• The New Hampshire General Court did not settle on a date for 2012 -- that's up to Secretary of State William Gardner anyway -- but they did act to protect the state's first-in-the-nation status by tweaking the Granite State's election law. HB 341 carried over from last year and was passed, though in a modified form. The version from 2009 contained more specific language implying that only Iowa could precede New Hampshire on the calendar. That segment was missing in the 2010 version, replaced with the line, "The purpose of this section is to protect the tradition of the New Hampshire first-in-the-nation presidential primary." The bottom line is that New Hampshire will be among, if not the, last state to decide the date on which its 2012 primary will be held (...or if it will be held in 2012 at all. No, FHQ doesn't think that's a possibility, but time will tell.).
2. Of most interest to those following this calendar shaping process is what the parties decide on in terms of rules later this summer. If both parties, as expected, call for a return to pre-2004 timing rules (read: no February contests for non-exempt states), the focus will shift to those states that will have to move their contests in order to comply with the new rules. That count now sits at 18 primary states and one caucus state, not to mention the four exempt states (Iowa, New Hampshire, Nevada and South Carolina).

3. I've gotten several comments on a "recent" post I wrote about the 2012 rules and calendar. Let me make clear that that post was an exercise that assumed the exempted states opted to move first in the process by voluntarily accepting the proposed scheduling rules. Under that scenario, Florida would be in the catbird seat: first but in need of a change to comply with the new rules. This will not happen. Florida may opt to stick with that last Tuesday in January date, but Iowa, New Hampshire, Nevada and South Carolina will make their scheduling decisions after Florida has acted, or not acted, on their date. More than anything that post was to serve as a visual for why Florida should flaunt the rules again in 2012.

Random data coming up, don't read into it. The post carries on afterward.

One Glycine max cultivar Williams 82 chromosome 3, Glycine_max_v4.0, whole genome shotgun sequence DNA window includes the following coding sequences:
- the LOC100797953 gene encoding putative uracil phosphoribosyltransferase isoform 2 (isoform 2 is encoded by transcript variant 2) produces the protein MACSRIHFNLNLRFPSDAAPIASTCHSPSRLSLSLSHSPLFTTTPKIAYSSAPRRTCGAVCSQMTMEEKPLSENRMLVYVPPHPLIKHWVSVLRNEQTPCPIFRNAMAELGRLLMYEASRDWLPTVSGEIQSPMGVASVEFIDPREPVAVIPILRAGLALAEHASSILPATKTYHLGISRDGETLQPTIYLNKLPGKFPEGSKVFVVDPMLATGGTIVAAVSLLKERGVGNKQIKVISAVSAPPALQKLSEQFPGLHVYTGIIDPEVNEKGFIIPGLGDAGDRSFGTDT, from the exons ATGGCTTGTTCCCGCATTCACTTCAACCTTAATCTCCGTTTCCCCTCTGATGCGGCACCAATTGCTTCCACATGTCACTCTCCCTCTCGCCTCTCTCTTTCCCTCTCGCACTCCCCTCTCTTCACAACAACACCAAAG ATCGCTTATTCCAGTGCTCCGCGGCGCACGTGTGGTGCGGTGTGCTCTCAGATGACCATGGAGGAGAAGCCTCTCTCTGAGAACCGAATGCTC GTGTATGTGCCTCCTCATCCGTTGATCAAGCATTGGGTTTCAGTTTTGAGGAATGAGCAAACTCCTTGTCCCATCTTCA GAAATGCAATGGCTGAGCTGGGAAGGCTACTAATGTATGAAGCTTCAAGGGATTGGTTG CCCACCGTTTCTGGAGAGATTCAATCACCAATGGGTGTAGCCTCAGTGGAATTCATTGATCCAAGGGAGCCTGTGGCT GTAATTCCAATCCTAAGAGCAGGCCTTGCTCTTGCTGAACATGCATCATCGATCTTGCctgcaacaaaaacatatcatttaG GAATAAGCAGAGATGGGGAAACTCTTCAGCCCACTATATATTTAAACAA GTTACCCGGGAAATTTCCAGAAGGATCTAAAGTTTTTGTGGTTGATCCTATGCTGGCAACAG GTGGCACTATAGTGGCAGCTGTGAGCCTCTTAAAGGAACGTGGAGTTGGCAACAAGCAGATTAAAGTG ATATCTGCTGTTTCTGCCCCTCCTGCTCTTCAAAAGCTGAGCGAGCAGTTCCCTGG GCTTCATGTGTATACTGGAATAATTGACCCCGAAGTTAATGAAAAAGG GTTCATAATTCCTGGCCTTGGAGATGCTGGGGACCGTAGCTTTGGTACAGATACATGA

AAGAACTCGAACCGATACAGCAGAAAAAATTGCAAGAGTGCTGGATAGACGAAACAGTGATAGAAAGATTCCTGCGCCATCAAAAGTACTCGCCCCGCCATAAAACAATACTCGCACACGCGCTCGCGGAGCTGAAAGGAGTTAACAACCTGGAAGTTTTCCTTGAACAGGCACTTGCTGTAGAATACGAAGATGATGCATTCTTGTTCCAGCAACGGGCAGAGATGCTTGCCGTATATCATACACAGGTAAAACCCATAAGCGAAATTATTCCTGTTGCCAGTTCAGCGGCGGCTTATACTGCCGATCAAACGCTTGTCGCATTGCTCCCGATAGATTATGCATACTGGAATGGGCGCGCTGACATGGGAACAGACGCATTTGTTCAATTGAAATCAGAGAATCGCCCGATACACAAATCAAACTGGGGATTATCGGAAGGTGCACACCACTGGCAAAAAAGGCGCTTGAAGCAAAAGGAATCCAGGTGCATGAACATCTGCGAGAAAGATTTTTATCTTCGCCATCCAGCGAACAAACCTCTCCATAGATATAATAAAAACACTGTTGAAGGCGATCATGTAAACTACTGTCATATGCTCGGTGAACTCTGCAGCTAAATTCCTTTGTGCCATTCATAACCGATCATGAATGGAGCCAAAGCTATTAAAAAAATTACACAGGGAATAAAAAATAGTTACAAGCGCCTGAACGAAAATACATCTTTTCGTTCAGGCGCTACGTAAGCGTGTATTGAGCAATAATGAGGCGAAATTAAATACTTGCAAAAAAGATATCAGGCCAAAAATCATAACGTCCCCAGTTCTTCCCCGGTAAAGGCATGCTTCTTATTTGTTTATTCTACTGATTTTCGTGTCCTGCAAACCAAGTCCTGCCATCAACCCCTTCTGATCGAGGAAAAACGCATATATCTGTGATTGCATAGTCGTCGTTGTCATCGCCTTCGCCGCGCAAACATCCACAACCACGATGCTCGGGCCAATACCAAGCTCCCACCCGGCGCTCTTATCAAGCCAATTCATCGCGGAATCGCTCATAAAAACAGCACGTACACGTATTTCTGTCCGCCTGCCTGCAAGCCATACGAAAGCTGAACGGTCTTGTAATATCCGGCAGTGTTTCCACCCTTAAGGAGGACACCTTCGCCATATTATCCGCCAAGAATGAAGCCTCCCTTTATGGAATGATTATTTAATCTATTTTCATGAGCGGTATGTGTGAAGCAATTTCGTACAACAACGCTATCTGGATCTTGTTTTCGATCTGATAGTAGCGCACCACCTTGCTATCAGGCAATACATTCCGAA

2 comments:

MysteryPolitico said...

It would be interesting if a few Feb. 7th states moved back to March, and it turned out that we have a situation in which more people vote on Feb. 7th, but more delegates are allocated on March 6th (because of February states being sanctioned with 50% of their delegates as per new RNC rules). Which date would then be called "Super Tuesday" by the media?

Josh Putnam said...

MP,
I think this is a great question in theory. In practice, though, I think the answer is fairly straightforward. The media might point out in that scenario that more delegates would be at stake on March 6. However, depending on how many states remain in February, that February 7 date would still remain Super Tuesday. With history as our guide, a favorite is likely to emerge from that early block of contests. The question then becomes one of whether that favorite is seen as inevitable.

One thing is for sure: Under that scenario, the "winner" of the February 7 contests will be the odds on favorite to emerge victorious on March 6 as well.

We should also note that this is where the GOP's proposed pre-April proportionality requirement makes things more interesting.

Good question.